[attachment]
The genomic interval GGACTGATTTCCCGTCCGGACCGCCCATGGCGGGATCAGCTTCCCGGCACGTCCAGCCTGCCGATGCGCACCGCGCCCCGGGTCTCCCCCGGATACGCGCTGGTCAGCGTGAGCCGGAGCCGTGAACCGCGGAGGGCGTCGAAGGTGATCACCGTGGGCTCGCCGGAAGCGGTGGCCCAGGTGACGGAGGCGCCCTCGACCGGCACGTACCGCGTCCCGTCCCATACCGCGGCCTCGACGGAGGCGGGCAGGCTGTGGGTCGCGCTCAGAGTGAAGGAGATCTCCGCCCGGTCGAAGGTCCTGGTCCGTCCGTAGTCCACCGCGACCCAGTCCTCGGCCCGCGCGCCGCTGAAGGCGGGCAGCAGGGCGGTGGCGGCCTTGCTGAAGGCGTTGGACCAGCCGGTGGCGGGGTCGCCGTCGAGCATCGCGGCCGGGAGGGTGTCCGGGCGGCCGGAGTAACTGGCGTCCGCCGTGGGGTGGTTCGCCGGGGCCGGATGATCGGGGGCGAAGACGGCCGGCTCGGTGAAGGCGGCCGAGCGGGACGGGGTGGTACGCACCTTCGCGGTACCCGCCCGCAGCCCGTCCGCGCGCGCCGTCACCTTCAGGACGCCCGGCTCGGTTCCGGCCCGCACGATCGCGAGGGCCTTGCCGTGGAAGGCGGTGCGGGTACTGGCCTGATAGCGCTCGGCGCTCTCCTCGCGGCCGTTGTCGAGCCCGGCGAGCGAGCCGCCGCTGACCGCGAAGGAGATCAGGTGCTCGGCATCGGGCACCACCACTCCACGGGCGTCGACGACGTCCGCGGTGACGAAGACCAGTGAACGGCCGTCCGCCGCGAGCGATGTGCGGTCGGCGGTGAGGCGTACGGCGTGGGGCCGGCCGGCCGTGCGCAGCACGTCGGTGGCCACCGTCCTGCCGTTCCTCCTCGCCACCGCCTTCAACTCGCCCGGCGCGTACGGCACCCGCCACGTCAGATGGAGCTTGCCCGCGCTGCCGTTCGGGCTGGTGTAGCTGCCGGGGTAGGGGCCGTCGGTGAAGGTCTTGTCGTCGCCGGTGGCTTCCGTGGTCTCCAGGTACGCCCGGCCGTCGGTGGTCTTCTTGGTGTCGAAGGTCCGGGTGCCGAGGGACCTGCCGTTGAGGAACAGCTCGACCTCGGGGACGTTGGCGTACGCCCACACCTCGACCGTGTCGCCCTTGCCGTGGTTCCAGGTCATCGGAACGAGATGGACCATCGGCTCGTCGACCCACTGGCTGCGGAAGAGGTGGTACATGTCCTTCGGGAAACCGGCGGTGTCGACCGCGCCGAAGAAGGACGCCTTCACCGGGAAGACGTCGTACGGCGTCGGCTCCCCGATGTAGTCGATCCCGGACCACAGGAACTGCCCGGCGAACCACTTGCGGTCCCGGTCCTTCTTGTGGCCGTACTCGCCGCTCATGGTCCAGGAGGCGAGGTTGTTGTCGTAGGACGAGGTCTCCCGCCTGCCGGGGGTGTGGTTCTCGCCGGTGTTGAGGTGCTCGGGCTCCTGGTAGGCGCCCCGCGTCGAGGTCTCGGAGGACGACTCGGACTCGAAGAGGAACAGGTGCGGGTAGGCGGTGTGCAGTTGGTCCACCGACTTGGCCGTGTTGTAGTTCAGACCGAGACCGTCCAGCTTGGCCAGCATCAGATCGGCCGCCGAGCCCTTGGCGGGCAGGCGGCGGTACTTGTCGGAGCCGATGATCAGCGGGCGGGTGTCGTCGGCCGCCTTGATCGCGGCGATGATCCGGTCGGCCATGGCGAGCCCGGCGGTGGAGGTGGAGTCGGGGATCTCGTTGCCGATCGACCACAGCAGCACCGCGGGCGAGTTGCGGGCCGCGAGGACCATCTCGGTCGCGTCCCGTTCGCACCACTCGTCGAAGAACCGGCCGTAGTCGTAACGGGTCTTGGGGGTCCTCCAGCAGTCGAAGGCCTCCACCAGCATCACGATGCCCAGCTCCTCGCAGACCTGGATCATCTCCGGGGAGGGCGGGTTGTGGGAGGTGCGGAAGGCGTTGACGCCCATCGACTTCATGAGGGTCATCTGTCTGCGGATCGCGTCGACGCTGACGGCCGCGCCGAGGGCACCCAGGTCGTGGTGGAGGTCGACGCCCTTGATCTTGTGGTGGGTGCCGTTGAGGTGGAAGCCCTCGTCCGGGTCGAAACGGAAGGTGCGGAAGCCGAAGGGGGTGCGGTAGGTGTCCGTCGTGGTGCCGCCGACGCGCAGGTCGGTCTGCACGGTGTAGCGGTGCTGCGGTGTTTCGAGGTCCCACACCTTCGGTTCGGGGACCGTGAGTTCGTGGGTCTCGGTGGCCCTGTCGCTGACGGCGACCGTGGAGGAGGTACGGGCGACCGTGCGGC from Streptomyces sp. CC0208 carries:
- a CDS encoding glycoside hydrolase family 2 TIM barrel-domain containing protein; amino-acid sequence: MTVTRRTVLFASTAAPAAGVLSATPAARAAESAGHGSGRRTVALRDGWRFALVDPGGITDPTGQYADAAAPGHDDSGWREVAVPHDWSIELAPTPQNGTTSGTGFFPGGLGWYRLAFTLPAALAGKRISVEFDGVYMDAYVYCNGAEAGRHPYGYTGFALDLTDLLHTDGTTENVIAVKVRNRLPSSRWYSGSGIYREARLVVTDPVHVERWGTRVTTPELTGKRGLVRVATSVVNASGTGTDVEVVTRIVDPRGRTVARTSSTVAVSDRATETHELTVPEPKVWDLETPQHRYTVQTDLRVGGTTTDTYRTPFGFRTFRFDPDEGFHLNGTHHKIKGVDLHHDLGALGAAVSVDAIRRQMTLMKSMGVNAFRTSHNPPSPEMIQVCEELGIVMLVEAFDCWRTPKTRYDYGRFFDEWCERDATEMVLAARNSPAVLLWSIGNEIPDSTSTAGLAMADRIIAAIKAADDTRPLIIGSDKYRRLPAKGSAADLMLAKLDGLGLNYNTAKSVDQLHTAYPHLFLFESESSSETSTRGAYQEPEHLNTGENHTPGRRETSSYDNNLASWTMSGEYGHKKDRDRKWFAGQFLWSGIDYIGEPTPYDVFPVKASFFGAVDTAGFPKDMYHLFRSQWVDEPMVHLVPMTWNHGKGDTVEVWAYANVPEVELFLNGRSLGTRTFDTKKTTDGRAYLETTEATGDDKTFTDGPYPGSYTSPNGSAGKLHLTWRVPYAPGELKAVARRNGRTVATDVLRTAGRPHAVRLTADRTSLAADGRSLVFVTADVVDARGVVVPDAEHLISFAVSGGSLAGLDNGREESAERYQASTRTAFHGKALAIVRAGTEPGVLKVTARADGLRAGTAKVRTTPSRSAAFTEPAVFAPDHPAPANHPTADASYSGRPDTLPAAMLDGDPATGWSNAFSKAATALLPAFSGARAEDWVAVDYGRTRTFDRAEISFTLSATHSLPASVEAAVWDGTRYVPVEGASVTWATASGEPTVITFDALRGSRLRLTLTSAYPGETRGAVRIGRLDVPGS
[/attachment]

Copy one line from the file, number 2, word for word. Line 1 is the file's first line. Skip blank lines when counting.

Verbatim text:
- a CDS encoding glycoside hydrolase family 2 TIM barrel-domain containing protein; amino-acid sequence: MTVTRRTVLFASTAAPAAGVLSATPAARAAESAGHGSGRRTVALRDGWRFALVDPGGITDPTGQYADAAAPGHDDSGWREVAVPHDWSIELAPTPQNGTTSGTGFFPGGLGWYRLAFTLPAALAGKRISVEFDGVYMDAYVYCNGAEAGRHPYGYTGFALDLTDLLHTDGTTENVIAVKVRNRLPSSRWYSGSGIYREARLVVTDPVHVERWGTRVTTPELTGKRGLVRVATSVVNASGTGTDVEVVTRIVDPRGRTVARTSSTVAVSDRATETHELTVPEPKVWDLETPQHRYTVQTDLRVGGTTTDTYRTPFGFRTFRFDPDEGFHLNGTHHKIKGVDLHHDLGALGAAVSVDAIRRQMTLMKSMGVNAFRTSHNPPSPEMIQVCEELGIVMLVEAFDCWRTPKTRYDYGRFFDEWCERDATEMVLAARNSPAVLLWSIGNEIPDSTSTAGLAMADRIIAAIKAADDTRPLIIGSDKYRRLPAKGSAADLMLAKLDGLGLNYNTAKSVDQLHTAYPHLFLFESESSSETSTRGAYQEPEHLNTGENHTPGRRETSSYDNNLASWTMSGEYGHKKDRDRKWFAGQFLWSGIDYIGEPTPYDVFPVKASFFGAVDTAGFPKDMYHLFRSQWVDEPMVHLVPMTWNHGKGDTVEVWAYANVPEVELFLNGRSLGTRTFDTKKTTDGRAYLETTEATGDDKTFTDGPYPGSYTSPNGSAGKLHLTWRVPYAPGELKAVARRNGRTVATDVLRTAGRPHAVRLTADRTSLAADGRSLVFVTADVVDARGVVVPDAEHLISFAVSGGSLAGLDNGREESAERYQASTRTAFHGKALAIVRAGTEPGVLKVTARADGLRAGTAKVRTTPSRSAAFTEPAVFAPDHPAPANHPTADASYSGRPDTLPAAMLDGDPATGWSNAFSKAATALLPAFSGARAEDWVAVDYGRTRTFDRAEISFTLSATHSLPASVEAAVWDGTRYVPVEGASVTWATASGEPTVITFDALRGSRLRLTLTSAYPGETRGAVRIGRLDVPGS